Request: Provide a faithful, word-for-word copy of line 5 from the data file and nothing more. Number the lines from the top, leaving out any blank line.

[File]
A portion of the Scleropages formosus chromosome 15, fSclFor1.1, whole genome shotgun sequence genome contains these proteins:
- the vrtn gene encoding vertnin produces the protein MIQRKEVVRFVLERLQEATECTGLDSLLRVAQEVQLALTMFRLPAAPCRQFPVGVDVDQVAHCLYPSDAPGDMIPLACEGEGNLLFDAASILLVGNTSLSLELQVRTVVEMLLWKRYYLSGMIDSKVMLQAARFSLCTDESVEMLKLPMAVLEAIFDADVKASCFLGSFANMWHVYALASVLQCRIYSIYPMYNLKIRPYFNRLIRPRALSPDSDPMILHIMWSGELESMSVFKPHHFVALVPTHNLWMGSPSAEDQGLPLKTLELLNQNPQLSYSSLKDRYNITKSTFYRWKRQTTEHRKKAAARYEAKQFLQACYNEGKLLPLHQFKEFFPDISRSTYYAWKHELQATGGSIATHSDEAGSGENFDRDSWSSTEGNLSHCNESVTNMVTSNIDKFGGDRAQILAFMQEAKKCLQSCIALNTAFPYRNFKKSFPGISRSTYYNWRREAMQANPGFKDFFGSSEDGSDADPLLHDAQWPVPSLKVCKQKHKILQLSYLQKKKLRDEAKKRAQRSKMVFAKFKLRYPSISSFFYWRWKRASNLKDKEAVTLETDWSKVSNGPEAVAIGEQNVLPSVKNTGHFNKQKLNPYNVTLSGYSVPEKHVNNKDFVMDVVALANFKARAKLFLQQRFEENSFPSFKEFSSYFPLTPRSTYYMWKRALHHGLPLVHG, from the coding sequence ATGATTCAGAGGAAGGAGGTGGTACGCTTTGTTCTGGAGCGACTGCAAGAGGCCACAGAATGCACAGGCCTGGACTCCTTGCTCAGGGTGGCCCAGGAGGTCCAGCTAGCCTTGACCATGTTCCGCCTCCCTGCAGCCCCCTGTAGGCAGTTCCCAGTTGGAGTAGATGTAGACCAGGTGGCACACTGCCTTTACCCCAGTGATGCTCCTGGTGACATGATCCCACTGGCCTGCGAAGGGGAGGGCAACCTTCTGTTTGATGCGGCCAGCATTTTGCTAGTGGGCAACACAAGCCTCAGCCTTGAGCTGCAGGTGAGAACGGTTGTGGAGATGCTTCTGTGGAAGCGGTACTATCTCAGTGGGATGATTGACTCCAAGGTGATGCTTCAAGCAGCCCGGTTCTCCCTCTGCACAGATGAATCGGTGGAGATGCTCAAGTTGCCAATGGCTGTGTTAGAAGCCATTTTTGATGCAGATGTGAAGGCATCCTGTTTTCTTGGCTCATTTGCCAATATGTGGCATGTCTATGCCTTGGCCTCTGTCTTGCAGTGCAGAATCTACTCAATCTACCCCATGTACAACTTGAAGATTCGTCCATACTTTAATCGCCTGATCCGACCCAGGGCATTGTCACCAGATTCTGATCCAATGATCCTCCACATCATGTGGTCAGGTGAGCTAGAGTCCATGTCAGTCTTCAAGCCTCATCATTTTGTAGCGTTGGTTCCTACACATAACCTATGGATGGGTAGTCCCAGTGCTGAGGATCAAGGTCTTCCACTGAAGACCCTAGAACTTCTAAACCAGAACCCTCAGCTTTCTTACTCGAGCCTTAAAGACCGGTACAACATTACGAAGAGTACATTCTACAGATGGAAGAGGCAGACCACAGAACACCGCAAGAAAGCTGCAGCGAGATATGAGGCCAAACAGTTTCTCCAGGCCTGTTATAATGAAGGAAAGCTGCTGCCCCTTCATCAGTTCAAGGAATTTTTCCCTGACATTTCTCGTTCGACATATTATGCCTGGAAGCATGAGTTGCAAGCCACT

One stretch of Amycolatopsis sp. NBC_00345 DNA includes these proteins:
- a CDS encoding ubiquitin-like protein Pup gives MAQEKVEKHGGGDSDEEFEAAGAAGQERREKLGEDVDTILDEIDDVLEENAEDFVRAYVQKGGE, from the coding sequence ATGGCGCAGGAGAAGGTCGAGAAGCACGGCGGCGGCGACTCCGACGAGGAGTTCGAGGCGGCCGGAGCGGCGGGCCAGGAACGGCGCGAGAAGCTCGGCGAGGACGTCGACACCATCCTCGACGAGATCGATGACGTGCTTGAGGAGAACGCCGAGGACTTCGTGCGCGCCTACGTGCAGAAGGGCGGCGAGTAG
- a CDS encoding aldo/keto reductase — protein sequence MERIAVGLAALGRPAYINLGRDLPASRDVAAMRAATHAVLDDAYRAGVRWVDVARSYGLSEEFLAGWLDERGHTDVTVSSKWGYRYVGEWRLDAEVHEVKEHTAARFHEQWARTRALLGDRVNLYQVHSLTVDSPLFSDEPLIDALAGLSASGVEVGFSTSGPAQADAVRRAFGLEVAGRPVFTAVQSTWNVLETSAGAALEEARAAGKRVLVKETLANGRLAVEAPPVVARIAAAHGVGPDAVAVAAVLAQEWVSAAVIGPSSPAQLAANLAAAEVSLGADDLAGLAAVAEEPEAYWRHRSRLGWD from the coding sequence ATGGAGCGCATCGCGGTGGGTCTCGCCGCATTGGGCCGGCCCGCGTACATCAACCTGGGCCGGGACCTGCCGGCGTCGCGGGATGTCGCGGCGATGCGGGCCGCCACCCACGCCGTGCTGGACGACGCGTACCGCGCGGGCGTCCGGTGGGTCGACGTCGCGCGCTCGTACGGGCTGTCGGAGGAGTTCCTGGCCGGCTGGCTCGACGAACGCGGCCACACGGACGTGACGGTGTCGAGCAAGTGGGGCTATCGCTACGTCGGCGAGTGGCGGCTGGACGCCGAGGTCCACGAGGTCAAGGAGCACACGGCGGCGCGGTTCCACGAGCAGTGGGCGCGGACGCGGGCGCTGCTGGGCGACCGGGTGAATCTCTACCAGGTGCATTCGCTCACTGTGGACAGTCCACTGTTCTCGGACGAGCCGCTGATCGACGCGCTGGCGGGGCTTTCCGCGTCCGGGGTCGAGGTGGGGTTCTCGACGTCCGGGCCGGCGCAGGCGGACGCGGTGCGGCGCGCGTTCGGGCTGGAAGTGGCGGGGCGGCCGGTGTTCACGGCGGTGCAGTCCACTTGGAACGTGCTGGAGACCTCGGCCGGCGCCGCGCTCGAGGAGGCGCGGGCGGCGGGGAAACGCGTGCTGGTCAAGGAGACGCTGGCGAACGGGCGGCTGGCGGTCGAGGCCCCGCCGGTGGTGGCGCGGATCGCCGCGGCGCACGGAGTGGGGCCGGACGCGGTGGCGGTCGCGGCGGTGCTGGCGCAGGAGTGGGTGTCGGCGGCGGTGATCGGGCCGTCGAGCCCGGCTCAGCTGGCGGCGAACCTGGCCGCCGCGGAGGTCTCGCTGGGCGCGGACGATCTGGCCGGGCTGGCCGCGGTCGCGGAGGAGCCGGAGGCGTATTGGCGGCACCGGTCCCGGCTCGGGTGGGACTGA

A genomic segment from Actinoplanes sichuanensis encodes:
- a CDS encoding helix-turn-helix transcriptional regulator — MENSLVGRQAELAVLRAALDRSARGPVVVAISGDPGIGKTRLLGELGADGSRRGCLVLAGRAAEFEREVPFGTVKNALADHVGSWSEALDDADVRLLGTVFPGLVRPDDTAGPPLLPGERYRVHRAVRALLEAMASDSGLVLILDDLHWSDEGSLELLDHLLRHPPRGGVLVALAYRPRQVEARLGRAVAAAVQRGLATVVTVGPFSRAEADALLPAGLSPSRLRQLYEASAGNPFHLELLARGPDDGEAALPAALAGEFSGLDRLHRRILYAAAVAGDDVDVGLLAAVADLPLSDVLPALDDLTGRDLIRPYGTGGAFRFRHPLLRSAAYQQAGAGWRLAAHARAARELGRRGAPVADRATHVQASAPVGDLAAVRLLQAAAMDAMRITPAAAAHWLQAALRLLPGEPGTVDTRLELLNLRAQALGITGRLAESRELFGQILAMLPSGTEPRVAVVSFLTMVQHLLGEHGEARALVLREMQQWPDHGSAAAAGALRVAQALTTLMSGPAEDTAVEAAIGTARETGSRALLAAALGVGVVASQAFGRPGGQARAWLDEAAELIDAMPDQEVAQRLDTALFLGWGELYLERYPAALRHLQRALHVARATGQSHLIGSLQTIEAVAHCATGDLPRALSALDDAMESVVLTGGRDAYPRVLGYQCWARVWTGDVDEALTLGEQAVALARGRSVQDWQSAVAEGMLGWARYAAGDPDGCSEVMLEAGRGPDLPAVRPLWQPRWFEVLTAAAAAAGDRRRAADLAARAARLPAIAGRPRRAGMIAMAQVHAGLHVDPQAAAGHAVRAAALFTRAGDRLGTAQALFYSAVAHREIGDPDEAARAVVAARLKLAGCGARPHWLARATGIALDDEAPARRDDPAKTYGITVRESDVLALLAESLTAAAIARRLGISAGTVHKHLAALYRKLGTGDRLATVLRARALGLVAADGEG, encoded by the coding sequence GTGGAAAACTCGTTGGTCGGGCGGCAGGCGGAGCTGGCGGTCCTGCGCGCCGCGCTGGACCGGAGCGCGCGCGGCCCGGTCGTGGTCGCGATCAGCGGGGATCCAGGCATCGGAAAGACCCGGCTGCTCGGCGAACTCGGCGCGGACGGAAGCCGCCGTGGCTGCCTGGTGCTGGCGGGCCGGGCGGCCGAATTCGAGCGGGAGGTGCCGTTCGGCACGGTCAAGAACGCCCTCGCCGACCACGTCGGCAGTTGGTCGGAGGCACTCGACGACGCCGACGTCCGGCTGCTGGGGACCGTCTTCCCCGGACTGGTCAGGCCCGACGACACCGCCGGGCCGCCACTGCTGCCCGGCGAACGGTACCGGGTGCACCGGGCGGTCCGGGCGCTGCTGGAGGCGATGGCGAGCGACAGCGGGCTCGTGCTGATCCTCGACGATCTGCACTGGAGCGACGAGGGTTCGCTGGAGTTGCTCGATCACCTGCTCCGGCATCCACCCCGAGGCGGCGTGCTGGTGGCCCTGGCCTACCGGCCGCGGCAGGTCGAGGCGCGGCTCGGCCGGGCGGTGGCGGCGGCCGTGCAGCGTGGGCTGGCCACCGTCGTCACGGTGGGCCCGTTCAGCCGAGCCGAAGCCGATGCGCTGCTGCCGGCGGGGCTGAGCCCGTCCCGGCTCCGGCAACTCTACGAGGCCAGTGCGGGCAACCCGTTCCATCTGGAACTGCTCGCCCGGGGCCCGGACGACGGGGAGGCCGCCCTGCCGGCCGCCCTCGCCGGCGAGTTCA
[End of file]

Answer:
- a CDS encoding aldo/keto reductase — protein sequence MERIAVGLAALGRPAYINLGRDLPASRDVAAMRAATHAVLDDAYRAGVRWVDVARSYGLSEEFLAGWLDERGHTDVTVSSKWGYRYVGEWRLDAEVHEVKEHTAARFHEQWARTRALLGDRVNLYQVHSLTVDSPLFSDEPLIDALAGLSASGVEVGFSTSGPAQADAVRRAFGLEVAGRPVFTAVQSTWNVLETSAGAALEEARAAGKRVLVKETLANGRLAVEAPPVVARIAAAHGVGPDAVAVAAVLAQEWVSAAVIGPSSPAQLAANLAAAEVSLGADDLAGLAAVAEEPEAYWRHRSRLGWD from the coding sequence ATGGAGCGCATCGCGGTGGGTCTCGCCGCATTGGGCCGGCCCGCGTACATCAACCTGGGCCGGGACCTGCCGGCGTCGCGGGATGTCGCGGCGATGCGGGCCGCCACCCACGCCGTGCTGGACGACGCGTACCGCGCGGGCGTCCGGTGGGTCGACGTCGCGCGCTCGTACGGGCTGTCGGAGGAGTTCCTGGCCGGCTGGCTCGACGAACGCGGCCACACGGACGTGACGGTGTCGAGCAAGTGGGGCTATCGCTACGTCGGCGAGTGGCGGCTGGACGCCGAGGTCCACGAGGTCAAGGAGCACACGGCGGCGCGGTTCCACGAGCAGTGGGCGCGGACGCGGGCGCTGCTGGGCGACCGGGTGAATCTCTACCAGGTGCATTCGCTCACTGTGGACAGTCCACTGTTCTCGGACGAGCCGCTGATCGACGCGCTGGCGGGGCTTTCCGCGTCCGGGGTCGAGGTGGGGTTCTCGACGTCCGGGCCGGCGCAGGCGGACGCGGTGCGGCGCGCGTTCGGGCTGGAAGTGGCGGGGCGGCCGGTGTTCACGGCGGTGCAGTCCACTTGGAACGTGCTGGAGACCTCGGCCGGCGCCGCGCTCGAGGAGGCGCGGGCGGCGGGGAAACGCGTGCTGGTCAAGGAGACGCTGGCGAACGGGCGGCTGGCGGTCGAGGCCCCGCCGGTGGTGGCGCGGATCGCCGCGGCGCACGGAGTGGGGCCGGACGCGGTGGCGGTCGCGGCGGTGCTGGCGCAGGAGTGGGTGTCGGCGGCGGTGATCGGGCCGTCGAGCCCGGCTCAGCTGGCGGCGAACCTGGCCGCCGCGGAGGTCTCGCTGGGCGCGGACGATCTGGCCGGGCTGGCCGCGGTCGCGGAGGAGCCGGAGGCGTATTGGCGGCACCGGTCCCGGCTCGGGTGGGACTGA